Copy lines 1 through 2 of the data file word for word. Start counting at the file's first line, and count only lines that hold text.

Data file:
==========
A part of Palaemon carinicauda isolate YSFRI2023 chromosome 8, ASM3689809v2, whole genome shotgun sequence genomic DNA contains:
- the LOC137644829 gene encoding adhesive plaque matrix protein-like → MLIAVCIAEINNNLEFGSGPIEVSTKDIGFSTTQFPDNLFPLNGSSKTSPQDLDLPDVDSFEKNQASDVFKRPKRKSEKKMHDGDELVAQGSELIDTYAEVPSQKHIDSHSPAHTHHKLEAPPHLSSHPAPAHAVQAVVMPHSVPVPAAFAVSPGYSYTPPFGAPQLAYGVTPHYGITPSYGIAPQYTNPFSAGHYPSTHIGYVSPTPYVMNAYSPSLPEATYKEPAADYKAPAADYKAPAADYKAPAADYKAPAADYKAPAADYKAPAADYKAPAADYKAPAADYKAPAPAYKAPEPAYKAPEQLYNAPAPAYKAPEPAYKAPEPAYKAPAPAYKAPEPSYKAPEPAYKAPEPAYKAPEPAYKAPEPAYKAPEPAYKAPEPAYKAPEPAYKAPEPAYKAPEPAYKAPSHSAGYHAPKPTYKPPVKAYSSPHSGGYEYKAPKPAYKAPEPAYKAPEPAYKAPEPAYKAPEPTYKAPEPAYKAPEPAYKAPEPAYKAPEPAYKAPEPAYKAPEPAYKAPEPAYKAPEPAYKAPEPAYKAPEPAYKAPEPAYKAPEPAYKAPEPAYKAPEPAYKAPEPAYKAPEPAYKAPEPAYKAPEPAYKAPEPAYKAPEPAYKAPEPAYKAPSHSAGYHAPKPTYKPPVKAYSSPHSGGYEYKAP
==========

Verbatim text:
A part of Palaemon carinicauda isolate YSFRI2023 chromosome 8, ASM3689809v2, whole genome shotgun sequence genomic DNA contains:
- the LOC137644829 gene encoding adhesive plaque matrix protein-like → MLIAVCIAEINNNLEFGSGPIEVSTKDIGFSTTQFPDNLFPLNGSSKTSPQDLDLPDVDSFEKNQASDVFKRPKRKSEKKMHDGDELVAQGSELIDTYAEVPSQKHIDSHSPAHTHHKLEAPPHLSSHPAPAHAVQAVVMPHSVPVPAAFAVSPGYSYTPPFGAPQLAYGVTPHYGITPSYGIAPQYTNPFSAGHYPSTHIGYVSPTPYVMNAYSPSLPEATYKEPAADYKAPAADYKAPAADYKAPAADYKAPAADYKAPAADYKAPAADYKAPAADYKAPAADYKAPAPAYKAPEPAYKAPEQLYNAPAPAYKAPEPAYKAPEPAYKAPAPAYKAPEPSYKAPEPAYKAPEPAYKAPEPAYKAPEPAYKAPEPAYKAPEPAYKAPEPAYKAPEPAYKAPEPAYKAPSHSAGYHAPKPTYKPPVKAYSSPHSGGYEYKAPKPAYKAPEPAYKAPEPAYKAPEPAYKAPEPTYKAPEPAYKAPEPAYKAPEPAYKAPEPAYKAPEPAYKAPEPAYKAPEPAYKAPEPAYKAPEPAYKAPEPAYKAPEPAYKAPEPAYKAPEPAYKAPEPAYKAPEPAYKAPEPAYKAPEPAYKAPEPAYKAPEPAYKAPEPAYKAPEPAYKAPSHSAGYHAPKPTYKPPVKAYSSPHSGGYEYKAP